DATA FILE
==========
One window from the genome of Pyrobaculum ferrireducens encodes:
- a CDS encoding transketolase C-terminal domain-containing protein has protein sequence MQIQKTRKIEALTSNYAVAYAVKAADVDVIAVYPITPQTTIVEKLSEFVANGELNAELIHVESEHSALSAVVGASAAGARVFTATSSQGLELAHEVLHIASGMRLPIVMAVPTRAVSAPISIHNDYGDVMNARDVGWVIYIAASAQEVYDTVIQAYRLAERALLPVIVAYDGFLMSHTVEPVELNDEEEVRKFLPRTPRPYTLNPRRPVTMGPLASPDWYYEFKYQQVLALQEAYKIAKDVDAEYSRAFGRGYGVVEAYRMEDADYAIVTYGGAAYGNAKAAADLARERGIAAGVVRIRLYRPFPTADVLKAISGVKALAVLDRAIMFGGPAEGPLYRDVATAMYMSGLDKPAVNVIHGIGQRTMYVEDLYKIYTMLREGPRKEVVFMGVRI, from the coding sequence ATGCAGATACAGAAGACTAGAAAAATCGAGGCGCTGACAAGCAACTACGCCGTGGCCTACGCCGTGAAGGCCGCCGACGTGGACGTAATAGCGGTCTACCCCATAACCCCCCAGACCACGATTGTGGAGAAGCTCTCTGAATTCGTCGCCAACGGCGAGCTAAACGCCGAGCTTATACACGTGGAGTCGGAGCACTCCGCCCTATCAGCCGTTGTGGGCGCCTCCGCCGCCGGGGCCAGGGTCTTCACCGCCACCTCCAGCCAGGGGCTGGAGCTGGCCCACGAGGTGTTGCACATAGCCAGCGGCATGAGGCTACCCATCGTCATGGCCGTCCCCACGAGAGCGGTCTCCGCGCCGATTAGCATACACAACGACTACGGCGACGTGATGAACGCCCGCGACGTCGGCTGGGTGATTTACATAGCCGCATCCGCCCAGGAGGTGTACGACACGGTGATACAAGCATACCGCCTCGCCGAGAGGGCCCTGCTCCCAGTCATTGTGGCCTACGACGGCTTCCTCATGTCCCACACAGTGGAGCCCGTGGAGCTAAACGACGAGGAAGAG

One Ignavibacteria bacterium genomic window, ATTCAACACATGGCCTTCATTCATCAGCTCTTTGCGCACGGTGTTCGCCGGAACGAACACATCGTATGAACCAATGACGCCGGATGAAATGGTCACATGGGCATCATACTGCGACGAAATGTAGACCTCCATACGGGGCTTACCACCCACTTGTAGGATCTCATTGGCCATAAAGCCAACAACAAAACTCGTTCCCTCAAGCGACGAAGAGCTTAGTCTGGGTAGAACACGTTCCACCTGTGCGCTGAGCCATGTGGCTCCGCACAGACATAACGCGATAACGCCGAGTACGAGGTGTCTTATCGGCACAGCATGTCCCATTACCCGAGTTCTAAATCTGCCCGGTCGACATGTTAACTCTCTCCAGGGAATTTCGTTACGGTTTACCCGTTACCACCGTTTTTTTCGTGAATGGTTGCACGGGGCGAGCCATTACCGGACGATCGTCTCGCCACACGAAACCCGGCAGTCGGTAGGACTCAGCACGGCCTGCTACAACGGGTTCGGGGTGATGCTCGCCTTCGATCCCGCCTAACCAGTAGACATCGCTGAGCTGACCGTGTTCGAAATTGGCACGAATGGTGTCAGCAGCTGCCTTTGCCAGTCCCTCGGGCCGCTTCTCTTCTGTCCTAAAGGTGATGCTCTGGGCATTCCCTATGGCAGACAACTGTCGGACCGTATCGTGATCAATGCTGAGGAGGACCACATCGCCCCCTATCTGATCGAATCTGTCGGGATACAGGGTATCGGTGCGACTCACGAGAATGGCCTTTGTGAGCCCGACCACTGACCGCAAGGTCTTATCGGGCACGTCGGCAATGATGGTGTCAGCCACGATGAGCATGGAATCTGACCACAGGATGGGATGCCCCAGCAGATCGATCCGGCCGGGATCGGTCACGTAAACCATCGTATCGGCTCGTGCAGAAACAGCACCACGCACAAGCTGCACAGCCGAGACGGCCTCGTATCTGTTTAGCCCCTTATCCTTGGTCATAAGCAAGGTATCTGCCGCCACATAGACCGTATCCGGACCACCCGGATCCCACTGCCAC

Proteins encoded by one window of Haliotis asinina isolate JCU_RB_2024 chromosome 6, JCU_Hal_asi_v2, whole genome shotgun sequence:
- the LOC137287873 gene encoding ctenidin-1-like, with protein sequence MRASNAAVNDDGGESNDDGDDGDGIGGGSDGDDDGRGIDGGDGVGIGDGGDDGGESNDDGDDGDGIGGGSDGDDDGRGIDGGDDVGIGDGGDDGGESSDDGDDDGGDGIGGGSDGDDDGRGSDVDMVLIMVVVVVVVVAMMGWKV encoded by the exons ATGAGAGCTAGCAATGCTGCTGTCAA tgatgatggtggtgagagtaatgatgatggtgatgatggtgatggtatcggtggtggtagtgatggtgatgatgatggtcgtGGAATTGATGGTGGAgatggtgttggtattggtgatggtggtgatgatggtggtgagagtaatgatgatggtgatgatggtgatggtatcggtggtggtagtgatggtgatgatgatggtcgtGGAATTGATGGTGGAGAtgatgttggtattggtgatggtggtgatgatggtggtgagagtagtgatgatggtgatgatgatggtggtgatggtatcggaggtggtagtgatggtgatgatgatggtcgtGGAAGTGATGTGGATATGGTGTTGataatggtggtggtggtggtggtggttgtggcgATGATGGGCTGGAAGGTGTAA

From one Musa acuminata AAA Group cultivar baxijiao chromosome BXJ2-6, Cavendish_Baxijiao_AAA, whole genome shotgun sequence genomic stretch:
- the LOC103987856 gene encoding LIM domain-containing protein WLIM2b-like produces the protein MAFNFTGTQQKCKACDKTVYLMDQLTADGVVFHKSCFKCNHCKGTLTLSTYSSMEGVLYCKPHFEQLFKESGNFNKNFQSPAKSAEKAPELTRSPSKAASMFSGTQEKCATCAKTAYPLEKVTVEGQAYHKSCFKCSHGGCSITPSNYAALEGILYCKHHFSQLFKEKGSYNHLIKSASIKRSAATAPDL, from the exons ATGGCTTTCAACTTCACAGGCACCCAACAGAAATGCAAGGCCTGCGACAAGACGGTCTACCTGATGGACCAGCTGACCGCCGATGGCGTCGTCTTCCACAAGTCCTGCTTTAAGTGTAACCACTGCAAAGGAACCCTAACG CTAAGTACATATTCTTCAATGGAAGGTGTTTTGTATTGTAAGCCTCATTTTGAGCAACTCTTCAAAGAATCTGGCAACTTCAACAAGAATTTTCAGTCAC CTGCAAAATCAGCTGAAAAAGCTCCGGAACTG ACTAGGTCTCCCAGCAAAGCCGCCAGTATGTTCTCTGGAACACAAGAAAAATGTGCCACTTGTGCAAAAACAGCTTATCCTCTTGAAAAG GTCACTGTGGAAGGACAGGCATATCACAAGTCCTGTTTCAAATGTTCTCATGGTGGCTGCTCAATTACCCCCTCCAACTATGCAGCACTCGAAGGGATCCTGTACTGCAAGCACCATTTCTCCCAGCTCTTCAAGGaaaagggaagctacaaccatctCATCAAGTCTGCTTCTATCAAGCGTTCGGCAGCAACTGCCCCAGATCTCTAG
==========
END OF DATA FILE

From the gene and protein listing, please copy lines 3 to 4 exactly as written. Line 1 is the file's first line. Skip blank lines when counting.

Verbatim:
One Ignavibacteria bacterium genomic window, ATTCAACACATGGCCTTCATTCATCAGCTCTTTGCGCACGGTGTTCGCCGGAACGAACACATCGTATGAACCAATGACGCCGGATGAAATGGTCACATGGGCATCATACTGCGACGAAATGTAGACCTCCATACGGGGCTTACCACCCACTTGTAGGATCTCATTGGCCATAAAGCCAACAACAAAACTCGTTCCCTCAAGCGACGAAGAGCTTAGTCTGGGTAGAACACGTTCCACCTGTGCGCTGAGCCATGTGGCTCCGCACAGACATAACGCGATAACGCCGAGTACGAGGTGTCTTATCGGCACAGCATGTCCCATTACCCGAGTTCTAAATCTGCCCGGTCGACATGTTAACTCTCTCCAGGGAATTTCGTTACGGTTTACCCGTTACCACCGTTTTTTTCGTGAATGGTTGCACGGGGCGAGCCATTACCGGACGATCGTCTCGCCACACGAAACCCGGCAGTCGGTAGGACTCAGCACGGCCTGCTACAACGGGTTCGGGGTGATGCTCGCCTTCGATCCCGCCTAACCAGTAGACATCGCTGAGCTGACCGTGTTCGAAATTGGCACGAATGGTGTCAGCAGCTGCCTTTGCCAGTCCCTCGGGCCGCTTCTCTTCTGTCCTAAAGGTGATGCTCTGGGCATTCCCTATGGCAGACAACTGTCGGACCGTATCGTGATCAATGCTGAGGAGGACCACATCGCCCCCTATCTGATCGAATCTGTCGGGATACAGGGTATCGGTGCGACTCACGAGAATGGCCTTTGTGAGCCCGACCACTGACCGCAAGGTCTTATCGGGCACGTCGGCAATGATGGTGTCAGCCACGATGAGCATGGAATCTGACCACAGGATGGGATGCCCCAGCAGATCGATCCGGCCGGGATCGGTCACGTAAACCATCGTATCGGCTCGTGCAGAAACAGCACCACGCACAAGCTGCACAGCCGAGACGGCCTCGTATCTGTTTAGCCCCTTATCCTTGGTCATAAGCAAGGTATCTGCCGCCACATAGACCGTATCCGGACCACCCGGATCCCACTGCCAC

Proteins encoded by one window of Haliotis asinina isolate JCU_RB_2024 chromosome 6, JCU_Hal_asi_v2, whole genome shotgun sequence: